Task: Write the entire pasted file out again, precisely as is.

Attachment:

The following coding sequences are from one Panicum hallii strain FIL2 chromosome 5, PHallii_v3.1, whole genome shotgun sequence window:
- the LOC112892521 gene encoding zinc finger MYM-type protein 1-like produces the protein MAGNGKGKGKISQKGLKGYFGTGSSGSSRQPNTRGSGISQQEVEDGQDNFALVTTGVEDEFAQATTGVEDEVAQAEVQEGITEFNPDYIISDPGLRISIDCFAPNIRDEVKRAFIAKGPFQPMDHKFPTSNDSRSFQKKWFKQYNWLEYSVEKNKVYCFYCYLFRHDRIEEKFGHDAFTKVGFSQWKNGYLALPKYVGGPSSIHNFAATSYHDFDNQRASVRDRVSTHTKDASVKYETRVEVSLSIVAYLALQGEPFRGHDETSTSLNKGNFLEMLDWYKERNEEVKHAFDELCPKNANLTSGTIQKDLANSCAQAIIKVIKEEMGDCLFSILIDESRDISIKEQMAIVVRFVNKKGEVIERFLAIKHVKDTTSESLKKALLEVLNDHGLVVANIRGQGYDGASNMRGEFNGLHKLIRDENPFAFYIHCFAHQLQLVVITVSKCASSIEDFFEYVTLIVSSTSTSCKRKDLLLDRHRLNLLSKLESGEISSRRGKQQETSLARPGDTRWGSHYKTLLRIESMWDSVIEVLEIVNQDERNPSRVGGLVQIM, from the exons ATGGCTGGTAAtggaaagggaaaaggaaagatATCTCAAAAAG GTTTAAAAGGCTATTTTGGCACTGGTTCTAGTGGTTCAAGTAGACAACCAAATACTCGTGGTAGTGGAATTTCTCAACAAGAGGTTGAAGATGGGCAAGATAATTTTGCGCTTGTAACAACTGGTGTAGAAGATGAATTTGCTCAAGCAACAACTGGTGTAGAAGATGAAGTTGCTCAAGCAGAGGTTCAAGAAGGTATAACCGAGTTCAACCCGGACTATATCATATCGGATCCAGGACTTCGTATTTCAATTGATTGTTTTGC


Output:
The following coding sequences are from one Panicum hallii strain FIL2 chromosome 5, PHallii_v3.1, whole genome shotgun sequence window:
- the LOC112892521 gene encoding zinc finger MYM-type protein 1-like produces the protein MAGNGKGKGKISQKGLKGYFGTGSSGSSRQPNTRGSGISQQEVEDGQDNFALVTTGVEDEFAQATTGVEDEVAQAEVQEGITEFNPDYIISDPGLRISIDCFAPNIRDEVKRAFIAKGPFQPMDHKFPTSNDSRSFQKKWFKQYNWLEYSVEKNKVYCFYCYLFRHDRIEEKFGHDAFTKVGFSQWKNGYLALPKYVGGPSSIHNFAATSYHDFDNQRASVRDRVSTHTKDASVKYETRVEVSLSIVAYLALQGEPFRGHDETSTSLNKGNFLEMLDWYKERNEEVKHAFDELCPKNANLTSGTIQKDLANSCAQAIIKVIKEEMGDCLFSILIDESRDISIKEQMAIVVRFVNKKGEVIERFLAIKHVKDTTSESLKKALLEVLNDHGLVVANIRGQGYDGASNMRGEFNGLHKLIRDENPFAFYIHCFAHQLQLVVITVSKCASSIEDFFEYVTLIVSSTSTSCKRKDLLLDRHRLNLLSKLESGEISSRRGKQQETSLARPGDTRWGSHYKTLLRIESMWDSVIEVLEIVNQDERNPSRVGGLVQIM, from the exons ATGGCTGGTAAtggaaagggaaaaggaaagatATCTCAAAAAG GTTTAAAAGGCTATTTTGGCACTGGTTCTAGTGGTTCAAGTAGACAACCAAATACTCGTGGTAGTGGAATTTCTCAACAAGAGGTTGAAGATGGGCAAGATAATTTTGCGCTTGTAACAACTGGTGTAGAAGATGAATTTGCTCAAGCAACAACTGGTGTAGAAGATGAAGTTGCTCAAGCAGAGGTTCAAGAAGGTATAACCGAGTTCAACCCGGACTATATCATATCGGATCCAGGACTTCGTATTTCAATTGATTGTTTTGC